IF THERE'S one thing the coronavirus crisis has revealed about Australia's over-50s, it is that they can adapt to change.
In fact, new research from insurer Australian Seniors shows seniors have adapted to the health crisis surprisingly well.
While the vast majority have sorely missed being able to see their children and grandchildren in person, a large portion say their families made extra efforts to stay connected and support them.
Being healthier is the top thing seniors are most keen to change in their lives post-COVID-19.
The three things they have found challenging are spending time outdoors, following their usual exrcise routines and avoiding over-eating.
Close to half said they found themselves sitting more, and just over 40 per cent had not attempted any new ways of exercising. Almost three-quarters of those who did, chose walking.
And 40 per cent have used social isolation to pursue self-improvement such as taking up hobbies, cooking and putting in more effort to connect with and support family and friends.
La Trobe University Professor of Aged Care Research and Policy Development, Yvonne Wells, said the research demonstrates how older people adapt and build resilience during turbulent times.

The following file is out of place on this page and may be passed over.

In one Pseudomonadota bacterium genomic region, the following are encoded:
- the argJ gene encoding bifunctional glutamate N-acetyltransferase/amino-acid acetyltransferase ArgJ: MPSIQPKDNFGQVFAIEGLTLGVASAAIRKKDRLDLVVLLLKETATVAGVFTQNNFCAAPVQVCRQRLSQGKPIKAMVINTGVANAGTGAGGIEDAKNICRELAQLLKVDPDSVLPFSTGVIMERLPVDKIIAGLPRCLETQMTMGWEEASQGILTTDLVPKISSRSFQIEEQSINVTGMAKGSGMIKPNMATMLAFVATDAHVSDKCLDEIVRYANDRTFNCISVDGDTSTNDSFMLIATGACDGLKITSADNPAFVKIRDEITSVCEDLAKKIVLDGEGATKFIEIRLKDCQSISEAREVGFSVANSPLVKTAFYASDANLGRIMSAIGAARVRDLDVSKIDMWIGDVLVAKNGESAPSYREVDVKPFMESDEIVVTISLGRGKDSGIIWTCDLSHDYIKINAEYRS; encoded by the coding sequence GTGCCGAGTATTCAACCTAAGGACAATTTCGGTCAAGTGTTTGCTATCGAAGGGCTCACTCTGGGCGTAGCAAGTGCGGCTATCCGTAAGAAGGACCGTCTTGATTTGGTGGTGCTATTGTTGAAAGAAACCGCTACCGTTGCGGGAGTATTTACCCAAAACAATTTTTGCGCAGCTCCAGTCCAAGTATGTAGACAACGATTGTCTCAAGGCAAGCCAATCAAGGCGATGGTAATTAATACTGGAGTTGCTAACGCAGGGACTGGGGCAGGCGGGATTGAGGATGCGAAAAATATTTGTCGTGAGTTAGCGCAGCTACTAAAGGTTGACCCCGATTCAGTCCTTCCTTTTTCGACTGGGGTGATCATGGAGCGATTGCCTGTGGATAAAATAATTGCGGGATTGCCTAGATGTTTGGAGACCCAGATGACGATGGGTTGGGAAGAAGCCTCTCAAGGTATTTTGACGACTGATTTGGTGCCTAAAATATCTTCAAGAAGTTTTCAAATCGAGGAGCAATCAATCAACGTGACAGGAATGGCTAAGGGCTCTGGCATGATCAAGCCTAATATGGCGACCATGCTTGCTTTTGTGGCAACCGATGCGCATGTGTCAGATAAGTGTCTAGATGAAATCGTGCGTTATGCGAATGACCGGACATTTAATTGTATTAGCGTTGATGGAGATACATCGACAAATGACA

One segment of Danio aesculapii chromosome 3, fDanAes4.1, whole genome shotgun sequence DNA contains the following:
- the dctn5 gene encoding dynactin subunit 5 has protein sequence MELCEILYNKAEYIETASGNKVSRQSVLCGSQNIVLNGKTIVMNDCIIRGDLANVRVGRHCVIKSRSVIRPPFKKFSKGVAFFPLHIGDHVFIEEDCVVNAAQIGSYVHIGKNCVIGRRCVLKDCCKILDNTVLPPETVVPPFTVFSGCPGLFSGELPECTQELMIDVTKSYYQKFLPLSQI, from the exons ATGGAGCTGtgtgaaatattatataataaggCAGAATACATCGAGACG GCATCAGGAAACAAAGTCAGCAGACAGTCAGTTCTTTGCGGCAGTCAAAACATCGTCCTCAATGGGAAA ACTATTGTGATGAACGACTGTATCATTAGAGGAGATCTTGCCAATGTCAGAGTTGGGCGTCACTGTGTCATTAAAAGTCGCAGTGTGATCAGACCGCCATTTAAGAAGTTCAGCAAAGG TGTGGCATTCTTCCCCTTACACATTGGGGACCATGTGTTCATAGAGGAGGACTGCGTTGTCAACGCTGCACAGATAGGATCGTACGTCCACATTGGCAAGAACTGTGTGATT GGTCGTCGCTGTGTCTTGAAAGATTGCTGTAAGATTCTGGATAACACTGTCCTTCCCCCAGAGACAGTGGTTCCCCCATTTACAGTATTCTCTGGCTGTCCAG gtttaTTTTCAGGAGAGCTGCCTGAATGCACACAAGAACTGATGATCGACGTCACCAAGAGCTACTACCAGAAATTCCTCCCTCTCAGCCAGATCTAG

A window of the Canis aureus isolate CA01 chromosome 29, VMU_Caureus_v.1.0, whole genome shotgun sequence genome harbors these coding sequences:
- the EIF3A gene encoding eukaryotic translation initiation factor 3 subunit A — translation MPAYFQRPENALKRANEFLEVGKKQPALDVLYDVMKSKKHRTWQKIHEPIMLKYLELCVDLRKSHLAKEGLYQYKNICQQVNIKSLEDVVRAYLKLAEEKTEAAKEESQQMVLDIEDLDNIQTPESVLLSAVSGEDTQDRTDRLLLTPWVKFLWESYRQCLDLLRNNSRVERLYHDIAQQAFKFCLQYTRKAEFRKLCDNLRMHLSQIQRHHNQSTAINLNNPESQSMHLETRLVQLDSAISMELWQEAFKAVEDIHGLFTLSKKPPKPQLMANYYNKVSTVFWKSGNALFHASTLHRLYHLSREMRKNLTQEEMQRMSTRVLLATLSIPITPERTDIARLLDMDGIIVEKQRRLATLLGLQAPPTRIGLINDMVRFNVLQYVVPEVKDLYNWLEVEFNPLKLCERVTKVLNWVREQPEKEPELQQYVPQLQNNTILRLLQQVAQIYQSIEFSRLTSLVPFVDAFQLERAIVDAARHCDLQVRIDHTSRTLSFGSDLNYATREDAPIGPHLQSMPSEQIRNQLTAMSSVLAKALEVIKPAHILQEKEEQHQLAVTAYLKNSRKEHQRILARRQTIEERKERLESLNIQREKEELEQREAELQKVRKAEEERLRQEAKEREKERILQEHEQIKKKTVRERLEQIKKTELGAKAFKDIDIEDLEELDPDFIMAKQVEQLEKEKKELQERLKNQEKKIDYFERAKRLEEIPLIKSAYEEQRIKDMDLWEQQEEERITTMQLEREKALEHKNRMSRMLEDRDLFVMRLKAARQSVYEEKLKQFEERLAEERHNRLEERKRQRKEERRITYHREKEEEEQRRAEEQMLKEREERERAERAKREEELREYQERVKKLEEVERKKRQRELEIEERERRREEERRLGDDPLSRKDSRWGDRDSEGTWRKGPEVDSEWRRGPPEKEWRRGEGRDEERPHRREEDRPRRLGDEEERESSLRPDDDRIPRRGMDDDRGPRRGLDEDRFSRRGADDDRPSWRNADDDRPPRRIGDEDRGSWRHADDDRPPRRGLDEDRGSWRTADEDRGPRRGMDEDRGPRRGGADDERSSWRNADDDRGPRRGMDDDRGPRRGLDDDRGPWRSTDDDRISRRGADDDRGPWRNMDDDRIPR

"Most said they adapted to the crisis surprisingly well, many had developed new hobbies, and most had made efforts to stay connected with family and friends," she said.
"Many of those working have actively looked for new opportunities to generate income streams.
A majority had re-evaluated the importance to our community of people like nurses and teachers.
"This is convincing evidence to counter ageist stereotypes of older people as unable to change."
Looking forward, nearly all those surveyed believe the COVID-19 crisis could open everyone's eyes to the importance of sufficiently funding health and education as well as other global threats and society's capacity to act on them.
The majority say the most exciting developments in healthcare in the coming decade are a vaccine for coronavirus, followed by improvements in the prevention and treatment of dementia, cancer or heart disease.
Despite the shake-up, seven in 10 believe the world is likely to emerge better and stronger from the crisis.
The findings are from the Australian Seniors report Connectivity in the Age of COVID-19.
Read the full report HERE